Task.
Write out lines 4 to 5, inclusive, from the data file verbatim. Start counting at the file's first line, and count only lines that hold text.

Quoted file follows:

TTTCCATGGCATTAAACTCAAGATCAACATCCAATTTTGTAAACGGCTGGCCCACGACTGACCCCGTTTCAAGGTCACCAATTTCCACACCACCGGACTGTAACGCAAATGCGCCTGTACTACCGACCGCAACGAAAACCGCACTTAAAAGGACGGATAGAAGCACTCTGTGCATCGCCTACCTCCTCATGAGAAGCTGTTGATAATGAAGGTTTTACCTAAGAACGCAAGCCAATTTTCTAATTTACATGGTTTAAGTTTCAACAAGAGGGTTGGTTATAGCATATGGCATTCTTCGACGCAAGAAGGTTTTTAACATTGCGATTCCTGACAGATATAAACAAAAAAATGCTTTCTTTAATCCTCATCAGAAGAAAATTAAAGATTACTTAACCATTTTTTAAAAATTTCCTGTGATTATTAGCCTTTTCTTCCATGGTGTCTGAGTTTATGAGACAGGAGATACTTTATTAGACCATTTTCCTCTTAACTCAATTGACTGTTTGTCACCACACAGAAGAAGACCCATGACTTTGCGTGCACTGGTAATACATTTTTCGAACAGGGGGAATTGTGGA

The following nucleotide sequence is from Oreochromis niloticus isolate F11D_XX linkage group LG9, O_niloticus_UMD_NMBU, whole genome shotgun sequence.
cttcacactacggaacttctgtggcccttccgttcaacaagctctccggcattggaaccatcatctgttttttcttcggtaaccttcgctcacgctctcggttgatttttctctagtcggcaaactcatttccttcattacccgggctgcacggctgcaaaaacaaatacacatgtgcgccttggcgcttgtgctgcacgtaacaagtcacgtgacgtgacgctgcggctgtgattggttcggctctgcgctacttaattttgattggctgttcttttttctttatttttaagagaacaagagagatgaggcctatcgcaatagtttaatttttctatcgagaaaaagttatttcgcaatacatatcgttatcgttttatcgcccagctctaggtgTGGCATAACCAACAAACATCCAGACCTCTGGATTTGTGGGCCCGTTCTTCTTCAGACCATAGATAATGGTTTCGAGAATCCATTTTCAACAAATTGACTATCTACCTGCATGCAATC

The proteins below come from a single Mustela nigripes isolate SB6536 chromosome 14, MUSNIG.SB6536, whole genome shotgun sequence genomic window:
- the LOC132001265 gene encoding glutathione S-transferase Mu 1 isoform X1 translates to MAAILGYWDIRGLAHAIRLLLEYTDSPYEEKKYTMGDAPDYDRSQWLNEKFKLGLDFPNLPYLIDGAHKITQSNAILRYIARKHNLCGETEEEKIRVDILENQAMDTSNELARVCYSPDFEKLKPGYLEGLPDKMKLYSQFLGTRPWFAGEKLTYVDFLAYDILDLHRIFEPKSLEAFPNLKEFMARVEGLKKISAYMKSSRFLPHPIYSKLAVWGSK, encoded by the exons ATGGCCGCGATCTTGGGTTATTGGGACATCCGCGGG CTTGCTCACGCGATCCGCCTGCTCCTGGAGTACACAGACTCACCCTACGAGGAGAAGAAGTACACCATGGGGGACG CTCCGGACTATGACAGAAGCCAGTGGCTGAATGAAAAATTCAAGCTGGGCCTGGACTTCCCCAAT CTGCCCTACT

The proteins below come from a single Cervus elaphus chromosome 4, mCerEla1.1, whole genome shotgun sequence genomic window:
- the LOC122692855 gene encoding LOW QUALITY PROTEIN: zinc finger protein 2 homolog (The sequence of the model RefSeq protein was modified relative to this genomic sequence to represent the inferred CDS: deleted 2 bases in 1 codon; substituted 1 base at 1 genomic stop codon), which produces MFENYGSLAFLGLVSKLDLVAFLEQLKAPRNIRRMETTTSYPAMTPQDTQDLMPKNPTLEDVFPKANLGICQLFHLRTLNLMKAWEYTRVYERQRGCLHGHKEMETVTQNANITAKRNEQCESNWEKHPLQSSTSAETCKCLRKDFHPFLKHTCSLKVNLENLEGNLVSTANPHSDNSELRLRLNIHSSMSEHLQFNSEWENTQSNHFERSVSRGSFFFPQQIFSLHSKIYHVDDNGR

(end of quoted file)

The proteins below come from a single Mustela nigripes isolate SB6536 chromosome 14, MUSNIG.SB6536, whole genome shotgun sequence genomic window:
- the LOC132001265 gene encoding glutathione S-transferase Mu 1 isoform X1 translates to MAAILGYWDIRGLAHAIRLLLEYTDSPYEEKKYTMGDAPDYDRSQWLNEKFKLGLDFPNLPYLIDGAHKITQSNAILRYIARKHNLCGETEEEKIRVDILENQAMDTSNELARVCYSPDFEKLKPGYLEGLPDKMKLYSQFLGTRPWFAGEKLTYVDFLAYDILDLHRIFEPKSLEAFPNLKEFMARVEGLKKISAYMKSSRFLPHPIYSKLAVWGSK, encoded by the exons ATGGCCGCGATCTTGGGTTATTGGGACATCCGCGGG CTTGCTCACGCGATCCGCCTGCTCCTGGAGTACACAGACTCACCCTACGAGGAGAAGAAGTACACCATGGGGGACG CTCCGGACTATGACAGAAGCCAGTGGCTGAATGAAAAATTCAAGCTGGGCCTGGACTTCCCCAAT CTGCCCTACT